Sick sinus syndrome is a collection of heart rhythm disorders that include:
- Sinus bradycardia -- slow heart rates due to a slowing of your heart's own natural pacemaker
- Tachycardias -- fast heart rates
- Bradycardia-tachycardia -- alternating slow and fast heart rhythms
Alternative NamesBradycardia-tachycardia syndrome; Sinus node dysfunction
Overall, sick sinus syndrome is relatively uncommon. Among the various forms of sick sinus syndrome, sinus bradycardia occurs more often than the other types.
Tachycardias that arise from the upper chambers of the heart (atrial fibrillation, atrial flutter/tachycardia, and supraventricular tachycardia) are also common forms. A period of elevated heart rates is typically followed by very slow heart rates when the tachycardia ends.
Abnormal heart rhythms are often worsened by medications such as digitalis, calcium channel blockers, beta-blockers, and anti-arrhythmics. Disorders that cause scarring, degeneration, or damage to the conduction system of the heart can cause sick sinus syndrome.
Sick sinus syndrome usually occurs in people older than 50, in whom the cause is often a non-specific, scar-like degeneration of the heart's conduction system.
In children, a common cause of sick sinus syndrome is heart surgery, especially on the upper chambers.
Coronary artery disease, high blood pressure, and aortic and mitral valve diseases may be associated with sick sinus syndrome, although those diseases may have nothing to do with the syndrome.
- Fainting or near-fainting
- Dizziness or light-headedness
- Confusion or other changes in mental status
- Sensation of feeling the heart beat (palpitations)
- Chest pain or angina
- Shortness of breath
Usually, no symptoms occur.
Exams and Tests
The symptoms are non-specific and may mimic other disorders. The patient's heart rate may be very slow at any time. Blood pressure may be normal or low.
Sick sinus syndrome may cause symptoms of heart failure to occur or worsen. Sick sinus syndrome is diagnosed when the symptoms occur only during episodes of arrhythmia. However, this often is difficult to prove.
An ECG may show various arrhythmias characteristic of sick sinus syndrome. Exercise testing has not proven particularly effective as a screening tool.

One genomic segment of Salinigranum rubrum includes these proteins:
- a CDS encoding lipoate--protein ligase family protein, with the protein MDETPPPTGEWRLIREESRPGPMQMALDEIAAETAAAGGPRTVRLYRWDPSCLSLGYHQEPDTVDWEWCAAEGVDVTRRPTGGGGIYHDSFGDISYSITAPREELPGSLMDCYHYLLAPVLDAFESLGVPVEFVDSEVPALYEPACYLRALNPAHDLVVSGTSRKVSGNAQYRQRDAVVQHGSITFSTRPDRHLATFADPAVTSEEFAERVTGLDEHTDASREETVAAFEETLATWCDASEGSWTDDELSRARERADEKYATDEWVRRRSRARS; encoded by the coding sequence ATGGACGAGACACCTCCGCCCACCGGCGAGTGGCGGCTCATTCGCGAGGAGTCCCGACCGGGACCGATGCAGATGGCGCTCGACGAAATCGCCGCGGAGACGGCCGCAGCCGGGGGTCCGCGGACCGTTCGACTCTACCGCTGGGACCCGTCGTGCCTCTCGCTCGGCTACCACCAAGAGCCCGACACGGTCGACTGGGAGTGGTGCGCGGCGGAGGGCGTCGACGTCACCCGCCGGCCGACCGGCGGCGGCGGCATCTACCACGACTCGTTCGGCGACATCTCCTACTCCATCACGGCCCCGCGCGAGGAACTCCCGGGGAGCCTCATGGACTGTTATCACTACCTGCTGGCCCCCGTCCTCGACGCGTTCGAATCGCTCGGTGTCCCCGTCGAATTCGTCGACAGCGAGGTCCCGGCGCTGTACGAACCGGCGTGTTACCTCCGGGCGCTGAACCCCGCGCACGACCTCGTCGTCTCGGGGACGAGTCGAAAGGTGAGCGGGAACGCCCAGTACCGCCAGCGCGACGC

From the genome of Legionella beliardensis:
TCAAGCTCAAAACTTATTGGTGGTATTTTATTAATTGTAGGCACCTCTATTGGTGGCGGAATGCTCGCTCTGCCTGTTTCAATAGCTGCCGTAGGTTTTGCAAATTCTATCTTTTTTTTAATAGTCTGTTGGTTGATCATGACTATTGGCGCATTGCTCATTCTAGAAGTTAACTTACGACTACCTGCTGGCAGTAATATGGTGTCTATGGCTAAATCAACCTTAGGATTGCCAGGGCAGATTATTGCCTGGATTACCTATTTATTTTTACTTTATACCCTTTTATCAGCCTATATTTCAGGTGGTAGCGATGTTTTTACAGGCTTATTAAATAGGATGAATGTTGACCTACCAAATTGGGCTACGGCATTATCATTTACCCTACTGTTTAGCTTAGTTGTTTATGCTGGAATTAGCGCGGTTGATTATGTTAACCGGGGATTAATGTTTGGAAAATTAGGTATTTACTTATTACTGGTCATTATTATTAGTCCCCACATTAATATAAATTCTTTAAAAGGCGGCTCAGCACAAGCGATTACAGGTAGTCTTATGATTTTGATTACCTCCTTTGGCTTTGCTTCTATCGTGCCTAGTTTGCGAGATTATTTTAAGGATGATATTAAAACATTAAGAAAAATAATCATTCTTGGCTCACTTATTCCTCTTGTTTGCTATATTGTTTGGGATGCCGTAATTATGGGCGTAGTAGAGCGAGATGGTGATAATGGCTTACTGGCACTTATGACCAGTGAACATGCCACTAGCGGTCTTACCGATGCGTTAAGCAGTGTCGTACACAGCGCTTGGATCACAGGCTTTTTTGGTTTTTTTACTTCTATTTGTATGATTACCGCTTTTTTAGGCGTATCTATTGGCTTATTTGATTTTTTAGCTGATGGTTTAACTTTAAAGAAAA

Holter monitoring is an effective toolfor diagnosing sick sinus syndrome because of the episodic nature of the disorder. Extremely slow heart rate and prolonged pauses may be seen during Holter monitoring, along with episodes of atrial tachycardias. An EPS (intracardiac electrophysiology study) is a very specific test for this disorder, although it is often unable to confirm the diagnosis.
If the disorder is not causing symptoms, treatment may not be necessary. Your doctor may evaluate any medications you are taking to make sure they are not worsening your condition. Do not stop taking any medication unless instructed by your doctor.
A permanent implanted pacemaker may be necessary when it has been established that the symptoms are related to bradycardia (slow heart rate).
Any associated tachycardia (a fast heart rate) may be treated with medications. The person will be protected from symptomatic bradycardia by a permanent implanted pacemaker. Sometimes a catheter procedure called radiofrequency ablation is used to eliminate tachycardias.
This syndrome is slowly progressive. As long as the person remains without symptoms, no treatment is necessary. If a permanent pacemaker is implanted, the long-term outlook is excellent.
- Inadequate heart pumping
- Heart failure
- Falls or injury caused by fainting
When to Contact a Medical Professional
Call for an appointment with your health care provider if you experience spells of light-headedness, episodes of fainting, palpitations, or other symptoms.
It may help to treat related disorders. You may need to avoid some medications, based on the guidance of your physician. Many times, the condition is not preventable.